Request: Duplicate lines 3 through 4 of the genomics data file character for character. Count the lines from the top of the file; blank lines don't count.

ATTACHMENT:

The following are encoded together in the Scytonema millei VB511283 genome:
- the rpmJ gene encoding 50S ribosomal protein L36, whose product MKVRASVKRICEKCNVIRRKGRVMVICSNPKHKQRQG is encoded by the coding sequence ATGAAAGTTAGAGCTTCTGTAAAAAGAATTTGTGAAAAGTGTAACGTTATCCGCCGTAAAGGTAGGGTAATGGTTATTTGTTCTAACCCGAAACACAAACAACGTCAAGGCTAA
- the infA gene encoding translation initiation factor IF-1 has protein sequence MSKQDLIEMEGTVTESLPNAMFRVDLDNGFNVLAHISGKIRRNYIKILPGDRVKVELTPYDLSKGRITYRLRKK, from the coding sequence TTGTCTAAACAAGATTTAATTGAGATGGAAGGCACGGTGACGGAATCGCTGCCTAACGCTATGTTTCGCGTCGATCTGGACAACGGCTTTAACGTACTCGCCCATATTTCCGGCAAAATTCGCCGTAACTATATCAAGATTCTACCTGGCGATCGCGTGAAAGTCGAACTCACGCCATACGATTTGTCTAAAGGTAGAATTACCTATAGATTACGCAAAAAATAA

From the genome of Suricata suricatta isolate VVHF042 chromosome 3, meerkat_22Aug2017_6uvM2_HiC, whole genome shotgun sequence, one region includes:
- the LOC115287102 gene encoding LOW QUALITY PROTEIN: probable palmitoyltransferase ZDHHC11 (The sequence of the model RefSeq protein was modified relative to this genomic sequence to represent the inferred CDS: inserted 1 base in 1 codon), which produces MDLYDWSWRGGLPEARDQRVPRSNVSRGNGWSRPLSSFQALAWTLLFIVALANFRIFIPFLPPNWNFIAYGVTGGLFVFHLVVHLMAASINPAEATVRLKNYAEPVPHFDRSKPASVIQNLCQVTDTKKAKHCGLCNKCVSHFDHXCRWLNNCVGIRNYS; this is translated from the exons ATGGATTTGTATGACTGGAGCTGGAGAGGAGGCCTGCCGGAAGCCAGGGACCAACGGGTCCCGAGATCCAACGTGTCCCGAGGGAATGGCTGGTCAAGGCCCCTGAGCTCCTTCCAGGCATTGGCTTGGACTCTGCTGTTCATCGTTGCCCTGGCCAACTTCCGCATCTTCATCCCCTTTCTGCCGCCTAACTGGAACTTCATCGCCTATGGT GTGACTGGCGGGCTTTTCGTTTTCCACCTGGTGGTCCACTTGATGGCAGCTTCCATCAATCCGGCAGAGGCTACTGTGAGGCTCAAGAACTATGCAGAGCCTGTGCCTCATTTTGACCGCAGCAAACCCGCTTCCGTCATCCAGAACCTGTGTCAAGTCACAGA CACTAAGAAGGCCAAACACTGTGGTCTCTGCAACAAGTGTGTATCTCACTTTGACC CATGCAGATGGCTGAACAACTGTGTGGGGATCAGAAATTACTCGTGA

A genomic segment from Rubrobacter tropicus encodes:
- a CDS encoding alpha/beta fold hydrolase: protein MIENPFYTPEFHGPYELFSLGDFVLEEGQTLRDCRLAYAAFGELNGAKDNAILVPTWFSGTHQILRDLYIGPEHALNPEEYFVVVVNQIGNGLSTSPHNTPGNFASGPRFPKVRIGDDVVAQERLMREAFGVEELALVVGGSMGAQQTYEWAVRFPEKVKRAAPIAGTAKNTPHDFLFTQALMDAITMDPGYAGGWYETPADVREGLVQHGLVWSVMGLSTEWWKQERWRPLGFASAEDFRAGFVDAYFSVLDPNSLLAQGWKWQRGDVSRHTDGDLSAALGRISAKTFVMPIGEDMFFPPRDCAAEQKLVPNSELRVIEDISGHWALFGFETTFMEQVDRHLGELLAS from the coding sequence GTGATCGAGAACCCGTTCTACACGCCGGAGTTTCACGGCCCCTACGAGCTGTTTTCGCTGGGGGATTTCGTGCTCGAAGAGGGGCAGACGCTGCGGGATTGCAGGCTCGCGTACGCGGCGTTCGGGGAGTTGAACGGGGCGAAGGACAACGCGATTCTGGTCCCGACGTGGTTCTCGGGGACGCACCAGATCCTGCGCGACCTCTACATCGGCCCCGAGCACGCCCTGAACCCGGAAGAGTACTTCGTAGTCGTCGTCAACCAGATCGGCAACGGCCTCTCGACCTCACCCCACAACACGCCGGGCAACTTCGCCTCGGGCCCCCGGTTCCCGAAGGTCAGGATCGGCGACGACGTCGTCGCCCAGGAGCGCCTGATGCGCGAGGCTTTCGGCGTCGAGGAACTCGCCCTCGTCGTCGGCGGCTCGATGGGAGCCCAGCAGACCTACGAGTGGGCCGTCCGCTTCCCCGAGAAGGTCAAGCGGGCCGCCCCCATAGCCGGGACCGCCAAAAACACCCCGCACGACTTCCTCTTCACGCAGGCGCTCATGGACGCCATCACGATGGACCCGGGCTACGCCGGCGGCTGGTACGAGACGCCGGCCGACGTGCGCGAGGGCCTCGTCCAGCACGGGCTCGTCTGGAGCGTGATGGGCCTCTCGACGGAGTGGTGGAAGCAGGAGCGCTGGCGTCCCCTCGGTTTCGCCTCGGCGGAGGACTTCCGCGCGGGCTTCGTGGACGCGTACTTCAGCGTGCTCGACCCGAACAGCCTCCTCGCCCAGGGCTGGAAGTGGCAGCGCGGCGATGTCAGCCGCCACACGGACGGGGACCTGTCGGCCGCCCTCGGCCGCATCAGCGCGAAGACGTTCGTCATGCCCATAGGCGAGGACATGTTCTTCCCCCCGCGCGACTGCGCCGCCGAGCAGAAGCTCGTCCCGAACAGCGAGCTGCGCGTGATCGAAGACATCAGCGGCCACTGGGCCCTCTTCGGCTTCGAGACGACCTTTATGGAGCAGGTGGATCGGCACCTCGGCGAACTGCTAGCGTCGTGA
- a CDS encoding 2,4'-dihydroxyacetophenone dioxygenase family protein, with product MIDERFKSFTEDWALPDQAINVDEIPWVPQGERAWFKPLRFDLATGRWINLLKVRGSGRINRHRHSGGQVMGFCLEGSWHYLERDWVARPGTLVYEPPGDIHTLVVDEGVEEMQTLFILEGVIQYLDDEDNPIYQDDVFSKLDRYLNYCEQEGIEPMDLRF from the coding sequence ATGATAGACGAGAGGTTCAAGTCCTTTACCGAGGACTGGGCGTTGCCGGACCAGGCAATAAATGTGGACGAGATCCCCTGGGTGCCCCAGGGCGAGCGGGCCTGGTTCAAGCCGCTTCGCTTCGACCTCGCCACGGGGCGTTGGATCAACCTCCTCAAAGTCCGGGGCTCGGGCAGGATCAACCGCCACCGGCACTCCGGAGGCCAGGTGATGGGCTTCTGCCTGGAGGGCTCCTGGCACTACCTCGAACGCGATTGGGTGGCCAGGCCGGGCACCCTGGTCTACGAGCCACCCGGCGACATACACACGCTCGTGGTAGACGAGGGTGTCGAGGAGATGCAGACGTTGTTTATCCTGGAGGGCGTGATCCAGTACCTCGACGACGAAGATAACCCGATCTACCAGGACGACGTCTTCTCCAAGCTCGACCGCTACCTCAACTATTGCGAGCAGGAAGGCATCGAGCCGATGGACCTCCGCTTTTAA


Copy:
- the infA gene encoding translation initiation factor IF-1 has protein sequence MSKQDLIEMEGTVTESLPNAMFRVDLDNGFNVLAHISGKIRRNYIKILPGDRVKVELTPYDLSKGRITYRLRKK, from the coding sequence TTGTCTAAACAAGATTTAATTGAGATGGAAGGCACGGTGACGGAATCGCTGCCTAACGCTATGTTTCGCGTCGATCTGGACAACGGCTTTAACGTACTCGCCCATATTTCCGGCAAAATTCGCCGTAACTATATCAAGATTCTACCTGGCGATCGCGTGAAAGTCGAACTCACGCCATACGATTTGTCTAAAGGTAGAATTACCTATAGATTACGCAAAAAATAA

From the genome of Suricata suricatta isolate VVHF042 chromosome 3, meerkat_22Aug2017_6uvM2_HiC, whole genome shotgun sequence, one region includes: